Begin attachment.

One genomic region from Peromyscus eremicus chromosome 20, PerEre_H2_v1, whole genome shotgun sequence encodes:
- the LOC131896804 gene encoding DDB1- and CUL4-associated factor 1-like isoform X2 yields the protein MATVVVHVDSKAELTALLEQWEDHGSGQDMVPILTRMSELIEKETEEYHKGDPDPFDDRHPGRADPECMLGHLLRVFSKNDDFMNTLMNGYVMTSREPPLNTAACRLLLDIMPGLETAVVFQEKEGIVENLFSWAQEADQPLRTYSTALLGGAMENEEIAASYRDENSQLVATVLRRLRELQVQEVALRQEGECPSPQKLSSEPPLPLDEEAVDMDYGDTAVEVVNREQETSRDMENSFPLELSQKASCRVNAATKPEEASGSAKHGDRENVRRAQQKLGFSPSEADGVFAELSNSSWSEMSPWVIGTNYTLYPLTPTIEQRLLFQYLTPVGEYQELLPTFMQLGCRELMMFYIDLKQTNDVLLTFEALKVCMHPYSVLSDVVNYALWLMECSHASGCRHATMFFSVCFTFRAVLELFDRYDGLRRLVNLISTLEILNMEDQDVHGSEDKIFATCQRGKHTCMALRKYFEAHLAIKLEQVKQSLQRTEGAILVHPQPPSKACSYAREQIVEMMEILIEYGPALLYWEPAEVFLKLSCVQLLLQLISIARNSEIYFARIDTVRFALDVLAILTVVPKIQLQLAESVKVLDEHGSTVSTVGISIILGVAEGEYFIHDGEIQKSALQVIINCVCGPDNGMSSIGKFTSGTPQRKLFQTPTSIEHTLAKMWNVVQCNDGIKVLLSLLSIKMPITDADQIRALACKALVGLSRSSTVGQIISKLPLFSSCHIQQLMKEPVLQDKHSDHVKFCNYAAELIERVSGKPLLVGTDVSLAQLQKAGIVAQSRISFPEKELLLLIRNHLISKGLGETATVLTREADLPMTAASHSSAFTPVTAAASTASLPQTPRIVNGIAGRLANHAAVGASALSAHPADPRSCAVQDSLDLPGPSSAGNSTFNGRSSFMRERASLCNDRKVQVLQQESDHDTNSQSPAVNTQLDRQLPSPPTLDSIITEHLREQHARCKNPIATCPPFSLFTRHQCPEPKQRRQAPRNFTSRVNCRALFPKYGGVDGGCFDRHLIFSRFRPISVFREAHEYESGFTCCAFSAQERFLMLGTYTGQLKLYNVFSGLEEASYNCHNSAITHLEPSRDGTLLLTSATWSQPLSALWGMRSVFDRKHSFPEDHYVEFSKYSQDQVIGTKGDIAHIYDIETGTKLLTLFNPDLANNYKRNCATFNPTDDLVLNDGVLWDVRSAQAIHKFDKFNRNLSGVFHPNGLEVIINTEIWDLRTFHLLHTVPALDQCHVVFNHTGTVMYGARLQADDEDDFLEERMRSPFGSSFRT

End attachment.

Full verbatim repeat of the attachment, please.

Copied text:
One genomic region from Peromyscus eremicus chromosome 20, PerEre_H2_v1, whole genome shotgun sequence encodes:
- the LOC131896804 gene encoding DDB1- and CUL4-associated factor 1-like isoform X2 yields the protein MATVVVHVDSKAELTALLEQWEDHGSGQDMVPILTRMSELIEKETEEYHKGDPDPFDDRHPGRADPECMLGHLLRVFSKNDDFMNTLMNGYVMTSREPPLNTAACRLLLDIMPGLETAVVFQEKEGIVENLFSWAQEADQPLRTYSTALLGGAMENEEIAASYRDENSQLVATVLRRLRELQVQEVALRQEGECPSPQKLSSEPPLPLDEEAVDMDYGDTAVEVVNREQETSRDMENSFPLELSQKASCRVNAATKPEEASGSAKHGDRENVRRAQQKLGFSPSEADGVFAELSNSSWSEMSPWVIGTNYTLYPLTPTIEQRLLFQYLTPVGEYQELLPTFMQLGCRELMMFYIDLKQTNDVLLTFEALKVCMHPYSVLSDVVNYALWLMECSHASGCRHATMFFSVCFTFRAVLELFDRYDGLRRLVNLISTLEILNMEDQDVHGSEDKIFATCQRGKHTCMALRKYFEAHLAIKLEQVKQSLQRTEGAILVHPQPPSKACSYAREQIVEMMEILIEYGPALLYWEPAEVFLKLSCVQLLLQLISIARNSEIYFARIDTVRFALDVLAILTVVPKIQLQLAESVKVLDEHGSTVSTVGISIILGVAEGEYFIHDGEIQKSALQVIINCVCGPDNGMSSIGKFTSGTPQRKLFQTPTSIEHTLAKMWNVVQCNDGIKVLLSLLSIKMPITDADQIRALACKALVGLSRSSTVGQIISKLPLFSSCHIQQLMKEPVLQDKHSDHVKFCNYAAELIERVSGKPLLVGTDVSLAQLQKAGIVAQSRISFPEKELLLLIRNHLISKGLGETATVLTREADLPMTAASHSSAFTPVTAAASTASLPQTPRIVNGIAGRLANHAAVGASALSAHPADPRSCAVQDSLDLPGPSSAGNSTFNGRSSFMRERASLCNDRKVQVLQQESDHDTNSQSPAVNTQLDRQLPSPPTLDSIITEHLREQHARCKNPIATCPPFSLFTRHQCPEPKQRRQAPRNFTSRVNCRALFPKYGGVDGGCFDRHLIFSRFRPISVFREAHEYESGFTCCAFSAQERFLMLGTYTGQLKLYNVFSGLEEASYNCHNSAITHLEPSRDGTLLLTSATWSQPLSALWGMRSVFDRKHSFPEDHYVEFSKYSQDQVIGTKGDIAHIYDIETGTKLLTLFNPDLANNYKRNCATFNPTDDLVLNDGVLWDVRSAQAIHKFDKFNRNLSGVFHPNGLEVIINTEIWDLRTFHLLHTVPALDQCHVVFNHTGTVMYGARLQADDEDDFLEERMRSPFGSSFRT